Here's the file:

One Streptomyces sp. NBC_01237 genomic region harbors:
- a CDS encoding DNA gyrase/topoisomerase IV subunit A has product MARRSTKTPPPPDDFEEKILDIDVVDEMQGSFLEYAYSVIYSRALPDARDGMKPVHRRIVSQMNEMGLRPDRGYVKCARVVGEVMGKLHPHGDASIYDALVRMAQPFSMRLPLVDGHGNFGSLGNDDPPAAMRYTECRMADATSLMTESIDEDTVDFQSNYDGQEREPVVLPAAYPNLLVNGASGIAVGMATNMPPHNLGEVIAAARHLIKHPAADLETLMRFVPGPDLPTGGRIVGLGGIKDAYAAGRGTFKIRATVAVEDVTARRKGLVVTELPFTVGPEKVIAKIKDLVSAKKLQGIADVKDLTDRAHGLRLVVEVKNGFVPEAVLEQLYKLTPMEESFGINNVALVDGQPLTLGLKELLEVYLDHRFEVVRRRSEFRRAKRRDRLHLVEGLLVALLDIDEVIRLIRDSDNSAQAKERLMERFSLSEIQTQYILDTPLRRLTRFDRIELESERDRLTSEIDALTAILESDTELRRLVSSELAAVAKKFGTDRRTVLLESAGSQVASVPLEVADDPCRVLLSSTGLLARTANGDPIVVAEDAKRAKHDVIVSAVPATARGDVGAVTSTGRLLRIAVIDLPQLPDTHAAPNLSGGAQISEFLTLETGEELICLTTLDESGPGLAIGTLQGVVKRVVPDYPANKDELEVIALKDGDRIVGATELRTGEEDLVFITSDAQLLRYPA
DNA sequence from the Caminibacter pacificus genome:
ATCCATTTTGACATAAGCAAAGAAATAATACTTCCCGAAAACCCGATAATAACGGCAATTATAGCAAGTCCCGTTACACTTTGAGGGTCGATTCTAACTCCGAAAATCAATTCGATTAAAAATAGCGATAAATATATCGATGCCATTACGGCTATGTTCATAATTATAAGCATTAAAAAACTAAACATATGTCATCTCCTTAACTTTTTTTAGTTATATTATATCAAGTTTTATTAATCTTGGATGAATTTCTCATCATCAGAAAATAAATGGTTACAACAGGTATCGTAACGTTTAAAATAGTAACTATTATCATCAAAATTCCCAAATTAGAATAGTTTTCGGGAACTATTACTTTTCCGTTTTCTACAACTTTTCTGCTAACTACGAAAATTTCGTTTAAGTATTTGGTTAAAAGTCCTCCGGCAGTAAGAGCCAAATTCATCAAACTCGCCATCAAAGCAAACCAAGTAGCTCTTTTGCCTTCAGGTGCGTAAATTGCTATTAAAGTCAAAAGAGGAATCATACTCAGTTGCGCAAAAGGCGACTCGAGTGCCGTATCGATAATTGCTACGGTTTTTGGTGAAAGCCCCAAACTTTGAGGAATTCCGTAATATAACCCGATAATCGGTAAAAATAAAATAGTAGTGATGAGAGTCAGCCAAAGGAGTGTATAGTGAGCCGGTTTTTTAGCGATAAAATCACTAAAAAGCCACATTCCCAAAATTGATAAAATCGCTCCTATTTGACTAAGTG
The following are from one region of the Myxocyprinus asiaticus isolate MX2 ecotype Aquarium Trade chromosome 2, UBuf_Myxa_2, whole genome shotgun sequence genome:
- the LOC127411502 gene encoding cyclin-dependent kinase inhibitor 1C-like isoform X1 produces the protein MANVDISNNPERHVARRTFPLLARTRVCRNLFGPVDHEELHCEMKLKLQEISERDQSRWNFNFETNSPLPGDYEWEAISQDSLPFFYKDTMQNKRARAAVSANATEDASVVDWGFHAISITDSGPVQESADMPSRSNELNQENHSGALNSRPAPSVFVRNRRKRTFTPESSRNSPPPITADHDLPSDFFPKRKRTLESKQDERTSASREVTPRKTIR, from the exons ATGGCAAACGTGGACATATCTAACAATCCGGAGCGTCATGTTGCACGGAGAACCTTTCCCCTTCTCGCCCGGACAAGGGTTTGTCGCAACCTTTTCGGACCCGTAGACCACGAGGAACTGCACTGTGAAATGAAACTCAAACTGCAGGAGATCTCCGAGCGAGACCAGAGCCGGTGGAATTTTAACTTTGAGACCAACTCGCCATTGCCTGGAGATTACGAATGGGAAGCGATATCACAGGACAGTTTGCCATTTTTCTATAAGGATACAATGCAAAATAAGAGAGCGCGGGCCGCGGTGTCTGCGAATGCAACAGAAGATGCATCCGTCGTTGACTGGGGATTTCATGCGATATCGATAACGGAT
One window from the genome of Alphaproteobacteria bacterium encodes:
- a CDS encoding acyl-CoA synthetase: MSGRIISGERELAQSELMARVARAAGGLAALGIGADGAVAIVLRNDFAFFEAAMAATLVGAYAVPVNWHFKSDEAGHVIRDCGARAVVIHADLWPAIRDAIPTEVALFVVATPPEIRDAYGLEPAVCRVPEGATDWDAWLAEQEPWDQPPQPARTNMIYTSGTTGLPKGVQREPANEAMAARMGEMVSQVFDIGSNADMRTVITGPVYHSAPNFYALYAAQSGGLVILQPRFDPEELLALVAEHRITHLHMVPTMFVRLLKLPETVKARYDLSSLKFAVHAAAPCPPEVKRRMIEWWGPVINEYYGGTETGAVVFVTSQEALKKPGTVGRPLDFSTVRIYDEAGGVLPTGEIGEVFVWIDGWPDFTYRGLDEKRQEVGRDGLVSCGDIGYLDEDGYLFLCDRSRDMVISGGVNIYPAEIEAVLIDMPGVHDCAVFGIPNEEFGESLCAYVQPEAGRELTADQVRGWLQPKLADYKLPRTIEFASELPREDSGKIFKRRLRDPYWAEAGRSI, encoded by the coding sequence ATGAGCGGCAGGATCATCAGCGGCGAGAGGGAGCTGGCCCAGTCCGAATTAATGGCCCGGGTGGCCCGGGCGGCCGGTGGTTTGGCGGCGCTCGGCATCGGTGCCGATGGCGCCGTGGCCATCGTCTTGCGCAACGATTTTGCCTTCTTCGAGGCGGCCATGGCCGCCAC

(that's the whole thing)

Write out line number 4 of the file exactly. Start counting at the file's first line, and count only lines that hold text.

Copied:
ATCCATTTTGACATAAGCAAAGAAATAATACTTCCCGAAAACCCGATAATAACGGCAATTATAGCAAGTCCCGTTACACTTTGAGGGTCGATTCTAACTCCGAAAATCAATTCGATTAAAAATAGCGATAAATATATCGATGCCATTACGGCTATGTTCATAATTATAAGCATTAAAAAACTAAACATATGTCATCTCCTTAACTTTTTTTAGTTATATTATATCAAGTTTTATTAATCTTGGATGAATTTCTCATCATCAGAAAATAAATGGTTACAACAGGTATCGTAACGTTTAAAATAGTAACTATTATCATCAAAATTCCCAAATTAGAATAGTTTTCGGGAACTATTACTTTTCCGTTTTCTACAACTTTTCTGCTAACTACGAAAATTTCGTTTAAGTATTTGGTTAAAAGTCCTCCGGCAGTAAGAGCCAAATTCATCAAACTCGCCATCAAAGCAAACCAAGTAGCTCTTTTGCCTTCAGGTGCGTAAATTGCTATTAAAGTCAAAAGAGGAATCATACTCAGTTGCGCAAAAGGCGACTCGAGTGCCGTATCGATAATTGCTACGGTTTTTGGTGAAAGCCCCAAACTTTGAGGAATTCCGTAATATAACCCGATAATCGGTAAAAATAAAATAGTAGTGATGAGAGTCAGCCAAAGGAGTGTATAGTGAGCCGGTTTTTTAGCGATAAAATCACTAAAAAGCCACATTCCCAAAATTGATAAAATCGCTCCTATTTGACTAAGTG